By Rebecca Goodman
The Cincinnati Enquirer
INDIAN HILL - Retired Ohio Supreme Court Justice Asher William Sweeney wrote two high-profile decisions in the early 1990s that were important to all workers in the state.
When the General Assembly passed bills that restricted tort claims for workplace injuries, Justice Sweeney wrote the court's decisions for Brady v. Safety-Kleen Corp. and Sorrell v. Quality Stores, in which several of the laws were declared unconstitutional.
Justice Sweeney was also part of the majority that narrowly upheld several controversial last-minute commutations of death sentences by then-governor Richard F. Celeste.
Justice Sweeney died early Sunday morning at Jewish Hospital. The Indian Hill resident was 83.
"Asher Sweeney was a close associate and friend," said Ohio Chief Justice Thomas Moyer. "His years of experience and his common sense made him a valuable member of the Supreme Court."
Justice Sweeney's public service spanned some 50 years.
Success came when he was elected to the Supreme Court in 1976. He was re-elected in 1982 and 1988.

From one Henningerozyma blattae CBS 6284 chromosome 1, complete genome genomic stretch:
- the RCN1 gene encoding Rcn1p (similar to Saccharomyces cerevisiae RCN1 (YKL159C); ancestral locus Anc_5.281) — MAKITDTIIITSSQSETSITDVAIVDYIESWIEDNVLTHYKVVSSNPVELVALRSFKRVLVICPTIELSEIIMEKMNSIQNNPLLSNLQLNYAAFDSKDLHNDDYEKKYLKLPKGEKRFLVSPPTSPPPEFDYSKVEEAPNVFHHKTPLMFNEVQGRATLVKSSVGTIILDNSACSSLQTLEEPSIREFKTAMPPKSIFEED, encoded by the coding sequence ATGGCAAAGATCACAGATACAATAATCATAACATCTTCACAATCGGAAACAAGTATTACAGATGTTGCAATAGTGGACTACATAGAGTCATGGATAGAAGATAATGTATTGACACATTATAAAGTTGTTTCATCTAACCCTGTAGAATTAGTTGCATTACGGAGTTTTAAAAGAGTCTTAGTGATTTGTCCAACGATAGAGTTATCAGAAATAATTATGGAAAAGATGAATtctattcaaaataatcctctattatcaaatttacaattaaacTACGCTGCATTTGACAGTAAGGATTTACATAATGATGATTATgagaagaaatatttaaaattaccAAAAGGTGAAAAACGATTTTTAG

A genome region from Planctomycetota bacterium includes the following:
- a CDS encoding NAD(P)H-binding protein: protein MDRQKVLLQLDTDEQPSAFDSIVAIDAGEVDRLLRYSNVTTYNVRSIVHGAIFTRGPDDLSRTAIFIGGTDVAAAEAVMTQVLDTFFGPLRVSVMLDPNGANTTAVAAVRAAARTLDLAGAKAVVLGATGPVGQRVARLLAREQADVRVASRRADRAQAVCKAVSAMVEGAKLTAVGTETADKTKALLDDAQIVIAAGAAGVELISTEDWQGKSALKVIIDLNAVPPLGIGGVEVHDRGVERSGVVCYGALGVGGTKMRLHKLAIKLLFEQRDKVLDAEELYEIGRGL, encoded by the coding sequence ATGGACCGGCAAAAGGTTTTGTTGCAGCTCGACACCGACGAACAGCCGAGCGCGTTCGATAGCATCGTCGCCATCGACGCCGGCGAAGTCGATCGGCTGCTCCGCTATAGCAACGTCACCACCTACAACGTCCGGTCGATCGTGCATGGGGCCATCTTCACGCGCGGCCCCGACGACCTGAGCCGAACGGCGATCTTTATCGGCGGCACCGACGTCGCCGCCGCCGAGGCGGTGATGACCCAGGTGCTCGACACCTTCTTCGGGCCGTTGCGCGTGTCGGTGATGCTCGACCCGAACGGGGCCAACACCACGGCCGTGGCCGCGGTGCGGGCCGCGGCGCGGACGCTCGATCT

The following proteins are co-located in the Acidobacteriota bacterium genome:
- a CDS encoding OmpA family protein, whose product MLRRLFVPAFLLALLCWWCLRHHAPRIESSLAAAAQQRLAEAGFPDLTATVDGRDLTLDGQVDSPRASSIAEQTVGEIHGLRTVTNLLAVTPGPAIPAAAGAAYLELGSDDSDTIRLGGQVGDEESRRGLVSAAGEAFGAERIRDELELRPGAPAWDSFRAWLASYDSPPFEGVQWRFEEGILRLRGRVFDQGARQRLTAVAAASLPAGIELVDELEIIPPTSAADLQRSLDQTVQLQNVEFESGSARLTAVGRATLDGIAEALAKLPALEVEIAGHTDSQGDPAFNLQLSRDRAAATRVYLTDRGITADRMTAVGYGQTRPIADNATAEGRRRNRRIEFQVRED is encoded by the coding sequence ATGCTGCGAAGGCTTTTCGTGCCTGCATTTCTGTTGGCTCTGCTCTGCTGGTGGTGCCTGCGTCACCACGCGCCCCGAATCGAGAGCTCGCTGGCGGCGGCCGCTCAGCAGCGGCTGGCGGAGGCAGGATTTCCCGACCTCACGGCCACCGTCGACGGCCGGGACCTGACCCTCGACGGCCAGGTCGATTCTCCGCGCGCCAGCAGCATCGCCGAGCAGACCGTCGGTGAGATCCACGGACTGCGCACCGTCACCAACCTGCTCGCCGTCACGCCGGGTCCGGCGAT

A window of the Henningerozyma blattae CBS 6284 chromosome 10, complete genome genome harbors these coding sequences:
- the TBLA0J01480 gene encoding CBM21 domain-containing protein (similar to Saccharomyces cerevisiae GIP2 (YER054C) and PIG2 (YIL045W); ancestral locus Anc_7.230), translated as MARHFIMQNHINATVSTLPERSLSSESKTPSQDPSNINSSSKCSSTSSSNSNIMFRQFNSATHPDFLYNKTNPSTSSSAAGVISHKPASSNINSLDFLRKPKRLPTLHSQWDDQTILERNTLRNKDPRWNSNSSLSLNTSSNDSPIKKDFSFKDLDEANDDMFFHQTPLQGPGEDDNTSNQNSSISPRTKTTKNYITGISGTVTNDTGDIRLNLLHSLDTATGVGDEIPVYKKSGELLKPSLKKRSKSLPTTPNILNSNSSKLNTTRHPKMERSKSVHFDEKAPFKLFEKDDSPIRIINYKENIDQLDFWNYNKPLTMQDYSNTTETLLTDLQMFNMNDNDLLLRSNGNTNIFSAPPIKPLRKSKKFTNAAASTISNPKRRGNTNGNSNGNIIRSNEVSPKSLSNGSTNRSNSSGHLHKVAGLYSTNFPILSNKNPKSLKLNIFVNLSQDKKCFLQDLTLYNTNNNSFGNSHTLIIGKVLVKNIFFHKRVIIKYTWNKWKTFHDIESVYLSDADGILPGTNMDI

Justice Sweeney was forced to retire because of his age in 1994. Moyer appointed him a commissioner for the Ohio Court of Claims, where he helped administer the Victims of Crime Compensation Fund.
"That was the way Dad was - his entire life was in public service," said his son, Randall Sweeney of Westerville, Ohio.
Justice Sweeney's wife, Bertha, died in 1998.
In addition to his son, Randall, survivors include: two other sons, Ron of Centerville, Ohio, and Gary of Indian Hill; and a daughter, Karen Cody of West Jefferson, Ind.; five brothers; three sisters; seven grandchildren and three great-grandchildren. A private service will be in Salem, Ohio. Burial will be at Salem Grandview Cemetery.
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